As far as I’ve ascertained (happy to be told otherwise), GE is the only organisation that has significant offerings in both spaces – Predix in sensor network management and a multitude of OSS / asset tools including Smallworld. Up until now, I understand that Predix and OSS have been kept in separate siloes by GE. Placing the two sets of assets together in the new, as yet unnamed, digital business increases the likelihood of collaboration surely.

If GE really is the only organisation at the Venn-Diagram convergence of IOT and OSS platforms, then it holds a competitive advantage in that niche. The only question that remains is to identify the use-cases and customers that the niche (and its functionality) is relevant to, if any.

PS. Just as an aside, the restructure also includes the announcement that GE is divesting a majority stake in ServiceMax, a product that is often bundled with its OSS offers, which it bought for $916M back in 2016. Silver Lake, a private equity firm will take over that stake in early 2019.

How to kill the OSS RFP (part 4)

This is the fourth, and final part (I think) in the series on killing the OSS RFI/RFP process, a process that suppliers and customers alike find to be inefficient. The concept is based on an initiative currently being investigated by TM Forum.

The previous three posts focused on the importance of trusted partnerships and the methods to develop them via OSS procurement events.

Today’s post takes a slightly different tack. It proposes a structural obsolescence that may lead to the death of the RFP. We might not have to kill it. It might die a natural death.

Actually, let me take that back. I’m sure RFPs won’t die out completely as a procurement technique. But I can see a time when RFPs are far less common and significantly different in nature to today’s procurement events.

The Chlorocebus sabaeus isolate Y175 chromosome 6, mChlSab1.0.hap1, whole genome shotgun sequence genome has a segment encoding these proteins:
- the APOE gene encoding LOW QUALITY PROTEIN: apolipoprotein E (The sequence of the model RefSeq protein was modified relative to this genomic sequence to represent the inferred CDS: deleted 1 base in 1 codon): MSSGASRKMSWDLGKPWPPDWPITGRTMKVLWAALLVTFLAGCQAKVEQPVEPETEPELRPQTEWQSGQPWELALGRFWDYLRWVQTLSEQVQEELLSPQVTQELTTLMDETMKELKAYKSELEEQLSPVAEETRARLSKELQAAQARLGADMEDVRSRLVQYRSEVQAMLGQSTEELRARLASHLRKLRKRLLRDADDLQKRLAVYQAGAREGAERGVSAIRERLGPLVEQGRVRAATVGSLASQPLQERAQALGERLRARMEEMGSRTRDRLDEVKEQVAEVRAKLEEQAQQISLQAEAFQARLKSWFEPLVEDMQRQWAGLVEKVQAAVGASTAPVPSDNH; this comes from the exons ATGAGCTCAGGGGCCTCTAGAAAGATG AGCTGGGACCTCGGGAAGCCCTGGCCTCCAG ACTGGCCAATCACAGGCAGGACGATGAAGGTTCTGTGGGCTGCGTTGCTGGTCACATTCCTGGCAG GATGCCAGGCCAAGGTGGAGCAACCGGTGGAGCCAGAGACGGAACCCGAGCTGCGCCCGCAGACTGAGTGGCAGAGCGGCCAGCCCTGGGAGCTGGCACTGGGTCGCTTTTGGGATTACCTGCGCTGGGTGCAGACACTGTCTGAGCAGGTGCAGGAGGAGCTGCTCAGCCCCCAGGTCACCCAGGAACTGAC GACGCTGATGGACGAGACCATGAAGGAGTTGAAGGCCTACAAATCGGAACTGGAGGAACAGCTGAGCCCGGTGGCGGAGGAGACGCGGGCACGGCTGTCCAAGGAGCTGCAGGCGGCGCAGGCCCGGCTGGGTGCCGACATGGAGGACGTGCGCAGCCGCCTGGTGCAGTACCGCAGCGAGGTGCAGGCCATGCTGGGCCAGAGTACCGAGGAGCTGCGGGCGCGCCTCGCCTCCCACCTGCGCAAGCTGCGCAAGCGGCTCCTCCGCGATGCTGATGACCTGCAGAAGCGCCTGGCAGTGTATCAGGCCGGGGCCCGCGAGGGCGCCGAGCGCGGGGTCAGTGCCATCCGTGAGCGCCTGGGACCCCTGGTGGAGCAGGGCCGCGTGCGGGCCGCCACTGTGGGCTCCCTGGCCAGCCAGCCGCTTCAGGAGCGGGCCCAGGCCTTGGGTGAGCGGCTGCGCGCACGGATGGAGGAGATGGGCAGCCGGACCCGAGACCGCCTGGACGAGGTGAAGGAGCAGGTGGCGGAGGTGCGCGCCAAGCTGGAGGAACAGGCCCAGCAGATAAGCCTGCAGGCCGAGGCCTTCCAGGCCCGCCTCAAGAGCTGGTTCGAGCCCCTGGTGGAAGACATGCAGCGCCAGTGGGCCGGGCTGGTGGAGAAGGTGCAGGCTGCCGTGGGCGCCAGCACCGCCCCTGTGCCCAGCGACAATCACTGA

How??
Technology!
That’s the answer all technologists cite to any form of problem of course. But there’s a growing trend that provides a portent to the future here.

It comes via the XaaS (As a Service) model of software delivery. We’re increasingly building and consuming cloud-native services. OSS of the future, the small-grid model, are likely to consume software as services from multiple suppliers.

And rather than having to go through a procurement event like an RFP to form each supplier contract, the small grid model will simply be a case of consuming one/many services via API contracts. The API contract (eg OpenAPI specification / swagger) will be available for the world to see. You either consume it or you don’t. No lengthy contract negotiation phase to be had.

Now as mentioned above, the RFP won’t die, but evolve. We’ll probably see more RFPs formed between customers and the services companies that will create customised OSS solutions (utilising one/many OSS supplier services). And these RFPs may not be with the massive multinational services companies of today, but increasingly through smaller niche service companies. These micro-RFPs represent the future of OSS work, the gig economy, and will surely be facilitated by smart-RFP / smart-contract models (like the OSS Justice League model).